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In Photos: The Advanced JPSS-1 Weather Satellite's Earth Mission

Three Tries Before Launch

NASA/Glenn Benson

It took three attempts to launch the JPSS-1 weather satellite. High winds and boats within the launch safety range offshore prevented two earlier attempts.

Ready for Take-Off

ULA/Walter Scriptunas II

With the Mobile Service Tower rolled away, the Delta II rocket is ready to carry the JPSS-1 satellite into orbit for NASA and NOAA.

A Once Over

Ball Aerospace

On Oct. 8, 2015, technicians examined the JPSS-1 satellite during a Launch Configuration Electromagnetic Interference (EMI) test. The EMI test evaluates expected electromagnetic radiation at the launch site.

Passing the Test

Ball Aerospace

On March 29, 2016, JPSS-1 successfully completed a pop and catch deployment test.

By Any Other Name

Ball Aerospace

Here, JPSS-1 is prepared for another round of tests in the acoustic testing chamber in Boulder, Colorado at Ball Aerospace & Technologies Corp.'s Fisher Integration Center. Once it launches, the satellite will be called NOAA-20. After the craft launches from Vandenberg Air Force Base, it will orbit Earth, providing full global coverage twice a day.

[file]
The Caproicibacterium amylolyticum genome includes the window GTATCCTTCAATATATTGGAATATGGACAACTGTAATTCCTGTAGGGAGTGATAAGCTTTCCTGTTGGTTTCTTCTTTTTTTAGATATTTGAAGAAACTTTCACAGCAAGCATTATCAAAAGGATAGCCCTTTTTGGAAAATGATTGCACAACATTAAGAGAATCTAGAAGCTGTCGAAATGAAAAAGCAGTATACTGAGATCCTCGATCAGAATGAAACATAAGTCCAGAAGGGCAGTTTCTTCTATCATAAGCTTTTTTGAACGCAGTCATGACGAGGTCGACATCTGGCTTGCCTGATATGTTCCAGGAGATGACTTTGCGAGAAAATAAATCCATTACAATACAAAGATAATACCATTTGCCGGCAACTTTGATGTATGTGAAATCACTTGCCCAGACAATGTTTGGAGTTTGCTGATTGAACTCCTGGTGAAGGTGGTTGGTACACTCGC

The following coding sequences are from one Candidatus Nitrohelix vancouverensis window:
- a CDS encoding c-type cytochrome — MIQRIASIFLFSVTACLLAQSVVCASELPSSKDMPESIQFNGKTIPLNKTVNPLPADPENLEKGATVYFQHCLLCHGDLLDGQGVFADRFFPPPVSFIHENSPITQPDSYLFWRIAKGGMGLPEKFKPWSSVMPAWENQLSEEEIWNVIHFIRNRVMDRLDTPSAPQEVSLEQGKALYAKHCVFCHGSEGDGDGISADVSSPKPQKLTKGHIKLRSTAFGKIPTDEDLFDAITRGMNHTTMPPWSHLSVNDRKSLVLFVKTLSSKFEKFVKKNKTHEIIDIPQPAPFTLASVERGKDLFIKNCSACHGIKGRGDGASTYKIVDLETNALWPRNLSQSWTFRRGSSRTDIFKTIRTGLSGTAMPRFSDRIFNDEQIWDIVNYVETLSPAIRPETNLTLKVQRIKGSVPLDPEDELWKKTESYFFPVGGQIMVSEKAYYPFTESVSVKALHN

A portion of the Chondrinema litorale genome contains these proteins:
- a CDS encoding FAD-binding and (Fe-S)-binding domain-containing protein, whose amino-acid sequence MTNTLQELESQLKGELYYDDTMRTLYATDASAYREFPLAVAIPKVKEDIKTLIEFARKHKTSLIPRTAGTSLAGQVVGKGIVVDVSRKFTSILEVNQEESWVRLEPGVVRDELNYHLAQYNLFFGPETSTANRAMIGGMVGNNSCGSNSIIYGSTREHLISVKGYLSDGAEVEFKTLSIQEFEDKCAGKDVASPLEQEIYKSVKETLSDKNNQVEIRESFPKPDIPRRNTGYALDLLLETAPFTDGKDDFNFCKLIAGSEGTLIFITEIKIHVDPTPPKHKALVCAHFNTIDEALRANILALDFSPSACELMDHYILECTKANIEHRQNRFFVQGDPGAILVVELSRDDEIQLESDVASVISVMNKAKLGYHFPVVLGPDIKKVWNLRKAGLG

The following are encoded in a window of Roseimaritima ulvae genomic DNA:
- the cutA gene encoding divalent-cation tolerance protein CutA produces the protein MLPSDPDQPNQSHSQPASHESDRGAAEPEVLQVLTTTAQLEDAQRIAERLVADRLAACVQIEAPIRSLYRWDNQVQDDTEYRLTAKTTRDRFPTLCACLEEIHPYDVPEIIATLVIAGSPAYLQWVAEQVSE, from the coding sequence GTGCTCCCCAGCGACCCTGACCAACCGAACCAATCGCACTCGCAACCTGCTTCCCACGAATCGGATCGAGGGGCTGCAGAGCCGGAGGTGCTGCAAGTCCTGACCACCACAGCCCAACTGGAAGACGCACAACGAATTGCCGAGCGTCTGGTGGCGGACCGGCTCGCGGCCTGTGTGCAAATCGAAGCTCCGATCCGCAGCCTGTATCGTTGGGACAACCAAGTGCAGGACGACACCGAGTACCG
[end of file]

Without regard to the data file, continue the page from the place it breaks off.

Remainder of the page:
And More Tests

Ball Aerospace

At Ball Aerospace & Technologies Corp.'s Fisher Integration Center, JPSS-1 went through more tests inside the EMI/Electromagnetic Compatibility (EMC) chamber.

Together Again

Ball Aerospace

JPSS-1 was restored to its full capacity when engineers reinstalled its Spacecraft Control Processor (SCP2) at the Boulder, Colorado facility.

First Steps in Preparation

Randy Beaudoin/NASA

Inside Hangar 836 at Vandenberg AFB, technicians removed the Delta II rocket first stage cover as they prepared for the JPSS-1 launch.

Ready for the Road

Randy Beaudoin/NASA

Inside NASA Hangar 836, the United Launch Alliance Delta II rocket was placed on a trailer in preparation for the JPSS-1 launch.

On the Road

Randy Beaudoin/NASA

The ULA Delta II rocket's first stage makes the journey on a truck from Vandenberg AFB to Space Launch Complex 2.

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Christine Lunsford

Christine Lunsford joined the Space.com team in 2010 as a freelance producer and later became a contributing writer, covering astrophotography images, astronomy photos and amazing space galleries and more. During her more than 10 years with Space.com, oversaw the site's monthly skywatching updates and produced overnight features and stories on the latest space discoveries. She enjoys learning about subjects of all kinds.